If there was doubt that the odds are stacked against Australian first-home buyers right now, it is surely found in the chart below from CoreLogic.
It shows the percentage of housing loans in dollar terms going to that cohort compared to Australian housing investors going back to 1992, using housing finance data supplied by the Australian Bureau of Statistics (ABS).
More than a little telling, even forgiving that a component of investors are first-time buyers entering the market as investors. There’s no hard data that shows just how many are now entering the market as investors rather than owner-occupiers, although it’s unlikely to be significant.
According to Cameron Kusher, research analyst at CoreLogic, the total percentage of housing loans that were issued to first-home buyers in January this year stood at just 7.1%, the lowest level on record.
And, aside from a bump in 2009 when increased first-home buyer grants were introduced to bring forward demand in the wake of the global financial crisis, the decline has been part of a long-standing trend.
At the same time, the amount of lending going to investors, aside from a brief glitch recently caused by a regulator-enforced slowdown to cool investor activity in the market, has been steadily moving higher.
It stood at 39% in January, and is seemingly increasing back towards the record highs seen in 2015.
“As the level of lending to investors has increased over recent years, it has done so at the expense of owner occupier first-home buyers,” said Kusher in a blog posted on the CoreLogic website.
“Except for briefly in 1992, investors have consistently outweighed owner occupier first-home buyers in terms of housing finance demand.”
And while the proportion of lending going to investors is greater than to first-time owner occupiers in all Australian states and territories, it’s clear that the gap between the two is not consistent across the country.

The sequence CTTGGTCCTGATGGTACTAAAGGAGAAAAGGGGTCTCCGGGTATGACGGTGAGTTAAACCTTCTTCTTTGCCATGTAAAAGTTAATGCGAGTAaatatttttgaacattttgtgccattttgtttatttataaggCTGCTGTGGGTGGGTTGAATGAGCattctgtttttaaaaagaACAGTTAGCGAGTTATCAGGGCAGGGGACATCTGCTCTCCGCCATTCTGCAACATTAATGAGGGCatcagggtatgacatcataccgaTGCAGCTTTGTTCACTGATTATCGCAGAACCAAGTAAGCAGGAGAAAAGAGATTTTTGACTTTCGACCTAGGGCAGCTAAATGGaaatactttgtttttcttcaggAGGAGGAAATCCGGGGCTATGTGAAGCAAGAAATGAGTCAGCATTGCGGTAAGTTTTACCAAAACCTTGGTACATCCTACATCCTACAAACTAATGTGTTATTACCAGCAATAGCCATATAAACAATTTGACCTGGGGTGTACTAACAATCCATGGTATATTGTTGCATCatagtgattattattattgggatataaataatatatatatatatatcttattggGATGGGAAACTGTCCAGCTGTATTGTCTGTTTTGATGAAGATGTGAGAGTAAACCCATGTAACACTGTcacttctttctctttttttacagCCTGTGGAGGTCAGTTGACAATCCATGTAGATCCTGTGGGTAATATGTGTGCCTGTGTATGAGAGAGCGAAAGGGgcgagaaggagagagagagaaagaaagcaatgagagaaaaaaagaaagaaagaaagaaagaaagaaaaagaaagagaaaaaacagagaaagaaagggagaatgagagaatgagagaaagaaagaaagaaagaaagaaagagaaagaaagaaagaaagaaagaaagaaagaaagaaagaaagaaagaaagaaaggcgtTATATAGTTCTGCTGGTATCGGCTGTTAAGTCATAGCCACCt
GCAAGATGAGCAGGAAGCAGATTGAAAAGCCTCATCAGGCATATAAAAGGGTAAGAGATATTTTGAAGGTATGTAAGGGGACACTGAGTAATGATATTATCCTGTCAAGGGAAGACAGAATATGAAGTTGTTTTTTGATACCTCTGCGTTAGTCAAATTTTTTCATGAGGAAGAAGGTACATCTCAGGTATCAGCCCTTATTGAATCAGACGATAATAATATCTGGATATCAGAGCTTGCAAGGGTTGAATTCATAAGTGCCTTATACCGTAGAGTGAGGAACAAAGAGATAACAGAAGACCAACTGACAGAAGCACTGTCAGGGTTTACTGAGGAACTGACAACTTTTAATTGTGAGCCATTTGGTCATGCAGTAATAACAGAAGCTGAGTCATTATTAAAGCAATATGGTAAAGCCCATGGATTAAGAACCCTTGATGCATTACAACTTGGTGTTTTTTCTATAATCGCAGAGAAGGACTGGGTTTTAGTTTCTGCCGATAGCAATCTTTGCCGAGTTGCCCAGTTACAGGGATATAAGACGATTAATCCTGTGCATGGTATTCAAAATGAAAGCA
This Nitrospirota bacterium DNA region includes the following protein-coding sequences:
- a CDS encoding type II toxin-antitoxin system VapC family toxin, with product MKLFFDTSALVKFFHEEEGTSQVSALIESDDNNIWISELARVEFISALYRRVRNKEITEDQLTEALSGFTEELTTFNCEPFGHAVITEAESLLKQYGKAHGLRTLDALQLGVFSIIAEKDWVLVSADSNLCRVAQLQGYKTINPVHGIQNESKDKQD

Here’s the same chart shown above, but only for New South Wales.
Just 3.4% of lending in New South Wales went to first-time owner occupiers in January, the lowest level on record. In comparison, lending to investors rose to 46.9%, the highest proportion since July 2015 before APRA’s 10% annual cap on investor credit growth began to bite.
And this is the same chart for Victoria.
Like New South Wales, the proportion of lending to first-time buyers in the state fell to 7.7%, a record-low. At 37.5%, the proportion to investors was also the highest since July 2015.
These are the states with the most expensive property markets — particularly the capitals Sydney and Melbourne — and they are also the major reason that the housing affordability debate has ratcheted up several notches over the past year.
Price growth well in excess of 10% in both capitals over that period, on top of enormous gains in previous years, has all but ensured that.
Is it any wonder they’re expensive, and why first-time buyers are struggling to enter the market.
In the bidding battle between the two, it’s being clearly won by investors.
Kusher says there’s a simple explanation why the divide between the two groups continues to widen: investors often have significant built-up equity thanks to prior property price gains.
“Investors have consistently outweighed owner occupier first-home buyers in terms of new mortgage borrowing. This shouldn’t really surprise anyone given that most investors already have a residential property asset and many of which use at least a portion of the equity in that asset to fund the investment,” says Kusher.
“First-home buyers don’t have the existing foothold in the housing market and are always going to find it difficult to compete with borrowers that already have assets and equity.”
Indeed, and that’s before other factors such as education expenses and elevated levels of youth unemployment and underemployment are considered, a bug-bear many cite as other factors that are hindering housing affordability.
There is no easy fix, says Kusher — a statement few will disagree with given the complexity of dealing with a multi-speed, $6.4 trillion market with over $1.5 trillion in outstanding debt.
However, in order to improve affordability and bring more first-home buyers back into the market, he suggests it will probably have to involve further limitations on investors.
“I don’t believe that the balance between first-home buyers and investors is currently right and we should look at ways to cool some of the market’s current investment exuberance,” he says.
“We should also be cautious about encouraging excess demand from first-home buyers who may find it more difficult to repay mortgages once interest rates start to increase.”
Fairly sage advice, particularly at a time when the federal government is said to be considering allowing prospective buyers access to their super in order to obtain a housing deposit.
You can read Kusher’s full blog post, including the lending split for Australia’s other states and territories, here.